How to install MongoDB on Debian 11

MongoDB is a NoSQL database that is simple, object-oriented, scalable, and a dynamic database. It is very popular nowadays in comparison to other NoSQL databases, even from relational databases because of its ease of learning.

Unlike relational databases, it is free from the tables, you can add and modify the data easily due to its document-oriented data model and because of this model, it can correspond to different data types of many programming languages.

MongoDB has some distinctive features like it is schema-less so you are free from the burden of type-mapping, similarly, it can be used as a file system with data replication and load balancing features over multiple machines for storing files.

In this writeup, we will discuss the method to install MongoDB on Debian 11.

How to install MongoDB on Debian 11

For the installation of the latest version of MongoDB on Debian, first, we will install the “wget” package. This package is used to import the GPG key of MongoDB.

$ sudo apt-get install wget

We will import the GPG key of MongoDB from its official website.

$ wget -qO - | sudo apt-key add -

The output of the executed command should be “OK”. There is a warning that the key we are going to be added is deprecated but we can still use it. Enable the MongoDB repository by creating a file /etc/apt/sources.list.d/mongodb-org-5.0.list and as the “bullseye” version of MongoDB is still not released so we use the “buster” version of MongoDB.

$ echo "deb buster/mongodb-org/5.0 main" | sudo tee /etc/apt/sources.list.d/mongodb-org-5.0.list

Update the repository.

Now we will install the MongoDB package along with other packages which are related to MongoDB.

$ sudo apt-get install mongodb-org mongodb-org-server mongodb-org-database mongodb-org-mongos mongodb-org-shell mongodb-org-tools -y

After the successful installation of MongoDB, start it using the systemctl command.

$ sudo systemctl start mongod

Once the MongoDB is started, enable it as

$ sudo systemctl enable mongod

Check the status of MongoDB and verify it is running successfully.

$ sudo systemctl status mongod

To check the version of MongoDB which is installed.

$ mongod --version

To secure the MongoDB, launch the MongoDB.

$ mongo

Type the “admin” in the environment of MongoDB.

use admin

You will be switched to the DB main. Write the following command to add a user to create user, username is “mongoAdmin” and password is “abc123”, you can change username and password accordingly:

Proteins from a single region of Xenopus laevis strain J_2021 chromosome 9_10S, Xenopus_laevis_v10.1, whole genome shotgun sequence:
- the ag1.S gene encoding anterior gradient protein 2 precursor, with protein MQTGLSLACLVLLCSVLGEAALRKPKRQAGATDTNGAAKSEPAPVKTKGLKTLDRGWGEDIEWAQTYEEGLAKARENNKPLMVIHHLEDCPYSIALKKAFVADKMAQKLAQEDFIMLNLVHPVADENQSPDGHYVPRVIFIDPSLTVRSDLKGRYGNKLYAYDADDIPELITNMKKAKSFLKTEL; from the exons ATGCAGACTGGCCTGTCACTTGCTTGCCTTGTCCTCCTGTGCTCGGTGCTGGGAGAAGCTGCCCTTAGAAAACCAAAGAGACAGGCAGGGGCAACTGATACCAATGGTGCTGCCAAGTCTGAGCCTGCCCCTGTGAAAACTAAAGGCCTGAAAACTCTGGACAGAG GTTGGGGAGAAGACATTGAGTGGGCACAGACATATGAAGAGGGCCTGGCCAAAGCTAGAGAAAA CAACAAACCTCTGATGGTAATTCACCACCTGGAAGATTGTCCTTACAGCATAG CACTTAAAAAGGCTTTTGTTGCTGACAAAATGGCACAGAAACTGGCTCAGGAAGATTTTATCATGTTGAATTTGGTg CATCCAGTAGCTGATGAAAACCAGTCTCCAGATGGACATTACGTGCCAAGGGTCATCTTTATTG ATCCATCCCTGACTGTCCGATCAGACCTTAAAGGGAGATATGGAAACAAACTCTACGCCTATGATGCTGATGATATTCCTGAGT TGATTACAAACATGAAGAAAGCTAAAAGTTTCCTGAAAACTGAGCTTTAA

user: “mongoAdmin”,
   pwd:  “abc123”,
   Roles: [ { role: “userAdminAnyDatabase”, db: “admin” } ]

The output shows the user is added successfully. Once done type “quit()” to exit the MongoDB environment.

To enable the security of MongoDB, open the configuration file of MongoDB.

$ sudo nano /etc/mongod.conf

Find out the “Security”, uncomment it by removing “#” and write a line next to it.

authorization: enabled

Save it by pressing CTRL + S and then exit by pressing CTRL + X. Restart the MongoDB so it can refresh the modified changes:

$ sudo systemctl restart mongod

To verify that the user has been added we will run the following command, change “mongoAdmin” in the command by your username, and after execution, it will ask for a password, enter the password which in our case is “abc123”.

$ mongo -u mongoAdmin -p --authenticationDatabase admin

Type the “use admin”, once you are in the MongoDB environment.

use admin

To display the users type “show users”:

show users

We can see the user has been displayed which we created.


MongoDB is easy to use if you are familiar with JavaScript. Also, it is schemaless. Other than that, it is recommended to beginners due to its ease of use and efficiency. In this write-up, we have discussed the installation procedure of MongoDB, by importing its key to the repository of Debian and then installing it. Confirm its status after starting and enabling it, and then add a user to MongoDB by assigning it a role.

About the author

Hammad Zahid

I'm an Engineering graduate and my passion for IT has brought me to Linux. Now here I'm learning and sharing my knowledge with the world.